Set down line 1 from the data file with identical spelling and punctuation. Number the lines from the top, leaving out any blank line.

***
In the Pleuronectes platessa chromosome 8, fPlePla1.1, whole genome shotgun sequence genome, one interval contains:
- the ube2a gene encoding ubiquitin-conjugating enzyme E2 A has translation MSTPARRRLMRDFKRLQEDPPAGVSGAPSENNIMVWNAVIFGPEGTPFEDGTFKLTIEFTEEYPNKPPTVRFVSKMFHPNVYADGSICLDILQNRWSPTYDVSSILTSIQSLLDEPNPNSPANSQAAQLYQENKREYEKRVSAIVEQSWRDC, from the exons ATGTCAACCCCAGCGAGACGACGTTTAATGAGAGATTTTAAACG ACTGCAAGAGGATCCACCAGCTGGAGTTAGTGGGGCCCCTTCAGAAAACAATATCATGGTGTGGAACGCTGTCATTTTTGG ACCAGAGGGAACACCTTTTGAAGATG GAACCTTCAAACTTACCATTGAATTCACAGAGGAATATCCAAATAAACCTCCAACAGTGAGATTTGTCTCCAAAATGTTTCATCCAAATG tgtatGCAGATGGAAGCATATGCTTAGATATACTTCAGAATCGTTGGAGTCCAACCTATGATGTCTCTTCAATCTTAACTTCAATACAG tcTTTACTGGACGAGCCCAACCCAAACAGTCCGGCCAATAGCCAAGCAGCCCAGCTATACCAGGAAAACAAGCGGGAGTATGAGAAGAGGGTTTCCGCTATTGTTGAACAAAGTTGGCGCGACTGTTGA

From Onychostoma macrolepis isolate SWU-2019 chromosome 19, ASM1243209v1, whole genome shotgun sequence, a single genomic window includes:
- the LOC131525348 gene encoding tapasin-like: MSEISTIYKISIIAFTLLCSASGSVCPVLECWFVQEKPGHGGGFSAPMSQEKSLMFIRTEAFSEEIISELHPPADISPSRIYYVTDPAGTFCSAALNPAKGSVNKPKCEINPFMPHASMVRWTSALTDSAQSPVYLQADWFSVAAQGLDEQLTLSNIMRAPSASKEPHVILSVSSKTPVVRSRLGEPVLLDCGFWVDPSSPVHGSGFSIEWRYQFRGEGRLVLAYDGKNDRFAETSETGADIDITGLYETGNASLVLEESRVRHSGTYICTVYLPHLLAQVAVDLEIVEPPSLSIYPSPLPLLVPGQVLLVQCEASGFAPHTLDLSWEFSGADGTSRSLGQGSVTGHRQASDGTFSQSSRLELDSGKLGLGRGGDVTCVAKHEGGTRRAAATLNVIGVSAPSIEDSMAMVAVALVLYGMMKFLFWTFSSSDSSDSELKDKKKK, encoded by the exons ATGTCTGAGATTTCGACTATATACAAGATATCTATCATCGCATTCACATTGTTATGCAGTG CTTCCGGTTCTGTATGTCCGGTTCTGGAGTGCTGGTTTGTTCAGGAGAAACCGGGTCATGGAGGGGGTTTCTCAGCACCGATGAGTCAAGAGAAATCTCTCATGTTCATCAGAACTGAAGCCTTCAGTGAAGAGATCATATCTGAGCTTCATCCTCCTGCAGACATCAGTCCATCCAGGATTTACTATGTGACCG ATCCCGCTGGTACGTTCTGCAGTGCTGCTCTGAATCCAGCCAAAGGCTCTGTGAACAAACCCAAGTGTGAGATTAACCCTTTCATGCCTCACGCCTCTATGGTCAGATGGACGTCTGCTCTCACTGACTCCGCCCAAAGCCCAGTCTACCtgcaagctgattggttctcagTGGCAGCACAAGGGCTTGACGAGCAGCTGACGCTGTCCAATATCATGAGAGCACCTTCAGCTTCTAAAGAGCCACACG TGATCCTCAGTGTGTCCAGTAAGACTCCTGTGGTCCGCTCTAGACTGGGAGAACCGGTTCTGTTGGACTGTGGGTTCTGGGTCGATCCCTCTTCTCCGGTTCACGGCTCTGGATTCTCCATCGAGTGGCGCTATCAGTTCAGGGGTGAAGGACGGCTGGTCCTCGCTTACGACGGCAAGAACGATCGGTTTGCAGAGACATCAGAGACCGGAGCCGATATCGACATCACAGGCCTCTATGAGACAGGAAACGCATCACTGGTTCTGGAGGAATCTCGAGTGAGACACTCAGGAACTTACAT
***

In the Pleuronectes platessa chromosome 8, fPlePla1.1, whole genome shotgun sequence genome, one interval contains: